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Thread: Tiller machine...

  1. #1
    Join Date
    Apr 2016
    Posts
    3,474

    Default Tiller machine...

    My mind got to running along rabid trails today and I had forgotten something..


    I've not put in a garden in a number of years as I loaned out my Troy built tiller and the engine got burned up. I never did replace it.

    Have decided that some time soon I will be getting another tiller...rear tine if possible..but if not ..front tine.

    However.......


    No more Mr Nice guy. I gotta stop with this "Rescuing People" nice guy mindset. Tillers can be rented...as can almost any tool. What was I thinking.????


    Used to like growing tomatos...peppers and such...even canning the surplus for use throughout the year. An older woman I used to date from North Carolina introduced me to canning. She used to make a type of tomato gravy with her canned tomatoes...to put over home made biscuits....yummy.

    Canning is time consuming but good knowledge to know for ones future use...as well as a great way to preserve ones surplus crop.

    I also have the vacuum sealing lid to work with pulling a vacuum on mason jars..via my Food Saver machine...but have not used it to date...but it is there as needed.


    Nonetheless...on my bucket list...is a new tiller.


    Thanks,
    Orangetom


    Not an Ishmaelite.

  2. #2
    Join Date
    Dec 2009
    Location
    minnesota
    Posts
    944

    Default

    Buy another TroyBilt, an older one.

  3. #3

    Default

    I have 4 tillers. Two electric tiller, a Briggs and Straton and a manual plow with different blades for multi use such as tilling, cultivating and weeding. I would not trade my manual for all the gas or electric tillers in the world. It's very well build and does the job well. Ya just need manpower.

    https://hosstools.com/product/double-wheel-hoe/

    As for canning, once you get a system down, it's not as time consuming as you think. The right equipment is essential for making caning run smooth and efficient. Having your priorities in the proper order is another advantage.
    Even if you do not have room for a garden, buy fresh produce and grass fed meats to can. If you can't preserve all your food for at least 30 days, in a weekend, prep the rest, blanch the vegetables, pack and freeze for processing the next weekend or your day(s) off. You'ld be surprised how much food you can store long term over a weekend. Being proefficiant is a necessity.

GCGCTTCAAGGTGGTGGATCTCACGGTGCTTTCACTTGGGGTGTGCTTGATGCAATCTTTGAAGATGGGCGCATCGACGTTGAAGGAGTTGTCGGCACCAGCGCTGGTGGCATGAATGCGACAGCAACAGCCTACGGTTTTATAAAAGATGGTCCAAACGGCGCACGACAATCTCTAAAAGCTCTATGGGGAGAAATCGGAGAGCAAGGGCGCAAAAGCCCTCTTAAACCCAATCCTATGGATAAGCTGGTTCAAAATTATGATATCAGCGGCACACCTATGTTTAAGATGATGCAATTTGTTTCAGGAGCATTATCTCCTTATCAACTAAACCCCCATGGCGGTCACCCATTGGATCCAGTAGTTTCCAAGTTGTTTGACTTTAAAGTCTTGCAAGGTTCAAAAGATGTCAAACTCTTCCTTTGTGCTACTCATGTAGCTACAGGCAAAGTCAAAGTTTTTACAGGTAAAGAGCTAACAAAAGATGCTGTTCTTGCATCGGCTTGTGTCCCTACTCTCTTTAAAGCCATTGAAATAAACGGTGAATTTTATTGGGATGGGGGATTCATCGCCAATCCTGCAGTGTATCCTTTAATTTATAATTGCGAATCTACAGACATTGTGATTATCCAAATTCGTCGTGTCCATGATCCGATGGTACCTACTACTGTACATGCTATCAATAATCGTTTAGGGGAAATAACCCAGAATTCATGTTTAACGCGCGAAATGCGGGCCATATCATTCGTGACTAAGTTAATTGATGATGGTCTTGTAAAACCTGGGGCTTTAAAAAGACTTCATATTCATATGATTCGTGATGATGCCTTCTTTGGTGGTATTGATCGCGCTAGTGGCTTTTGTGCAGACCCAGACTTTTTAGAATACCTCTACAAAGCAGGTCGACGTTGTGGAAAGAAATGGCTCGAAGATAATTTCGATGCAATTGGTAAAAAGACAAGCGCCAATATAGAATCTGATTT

Remember what Einstein said:
    I know not with what weapons World War III will be fought, but World War IV will be fought with sticks and stones.

  4. #4
    Join Date
    Apr 2016
    Posts
    3,474

    Default

    Wow Camouflaged...!!

    Thanks for that link to the manual plow. I have bookmarked it for future use.

    I never thought of a manual tiller.


    Thanks again,
    Orangetom


    Not an Ishmaelite

  5. #5

    Default

    Youre welcome! I tell ya, they are worth every penny. I started out with the single wheel but upgraded to the two wheel within a season. Makes it allmost effortless. Now I akmost have all the empliments. Only one I didnt get was the seeder. I cant justify the expense when seeding is so easy. Im sure it would be worth it to someone with serious back issues though.
    Once your ground is conditioned, these tillers are the best investment. Ive had mine about 7 years I think, without a single issue. Very well made and tough!
    Remember what Einstein said:
    I know not with what weapons World War III will be fought, but World War IV will be fought with sticks and stones.

  6. #6
    Join Date
    May 2011
    Location
    Central Texas
    Posts
    3,207

    Default

    Years ago when I worked as a mechanic, a few other mechanics would come to me to borrow tools since I always had the right tool for the job. After having a few not come back to me, or come back broken, I implemented a new policy. If someone needs to borrow a tool, I take their car keys (or something else of value to them) as collateral. When they bring the tool back clean and in good working condition then they get their collateral back. It was very surprising how well it worked, especially at 11 pm on a Friday night when we were getting off work.
    Prepare for the worst, hope for the best

  7. #7
    Join Date
    Nov 2009
    Location
    East Tennessee
    Posts
    2,730

    Default

    Quote Originally Posted by milkman View Post
    Buy another TroyBilt, an older one.
    Totally agree. Check for a used Troybilt. Almost everything is still available for them. and they are built much better than the new ones since Murry bought Troybilt out. My step dad has a 5 hp and an 8hp. Both are fine tillers. I have a 5hp that I got used. it still runs good.
    Greater love hath no man than this, That a man lay down his life for a friend.
    John 15:13

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